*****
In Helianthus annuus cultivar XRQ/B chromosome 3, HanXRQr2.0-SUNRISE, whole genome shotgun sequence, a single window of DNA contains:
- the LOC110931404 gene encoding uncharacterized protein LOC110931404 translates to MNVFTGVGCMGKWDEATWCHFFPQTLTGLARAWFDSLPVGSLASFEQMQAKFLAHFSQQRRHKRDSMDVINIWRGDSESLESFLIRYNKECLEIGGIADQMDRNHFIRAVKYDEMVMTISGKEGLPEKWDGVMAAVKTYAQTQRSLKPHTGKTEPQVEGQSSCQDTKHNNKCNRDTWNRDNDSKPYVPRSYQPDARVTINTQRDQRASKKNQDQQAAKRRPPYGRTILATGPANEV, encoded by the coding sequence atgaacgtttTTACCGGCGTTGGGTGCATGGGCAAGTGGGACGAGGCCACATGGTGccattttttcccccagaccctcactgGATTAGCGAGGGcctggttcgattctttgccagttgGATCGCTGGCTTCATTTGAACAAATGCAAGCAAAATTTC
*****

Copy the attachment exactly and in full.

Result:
In Helianthus annuus cultivar XRQ/B chromosome 3, HanXRQr2.0-SUNRISE, whole genome shotgun sequence, a single window of DNA contains:
- the LOC110931404 gene encoding uncharacterized protein LOC110931404 translates to MNVFTGVGCMGKWDEATWCHFFPQTLTGLARAWFDSLPVGSLASFEQMQAKFLAHFSQQRRHKRDSMDVINIWRGDSESLESFLIRYNKECLEIGGIADQMDRNHFIRAVKYDEMVMTISGKEGLPEKWDGVMAAVKTYAQTQRSLKPHTGKTEPQVEGQSSCQDTKHNNKCNRDTWNRDNDSKPYVPRSYQPDARVTINTQRDQRASKKNQDQQAAKRRPPYGRTILATGPANEV, encoded by the coding sequence atgaacgtttTTACCGGCGTTGGGTGCATGGGCAAGTGGGACGAGGCCACATGGTGccattttttcccccagaccctcactgGATTAGCGAGGGcctggttcgattctttgccagttgGATCGCTGGCTTCATTTGAACAAATGCAAGCAAAATTTC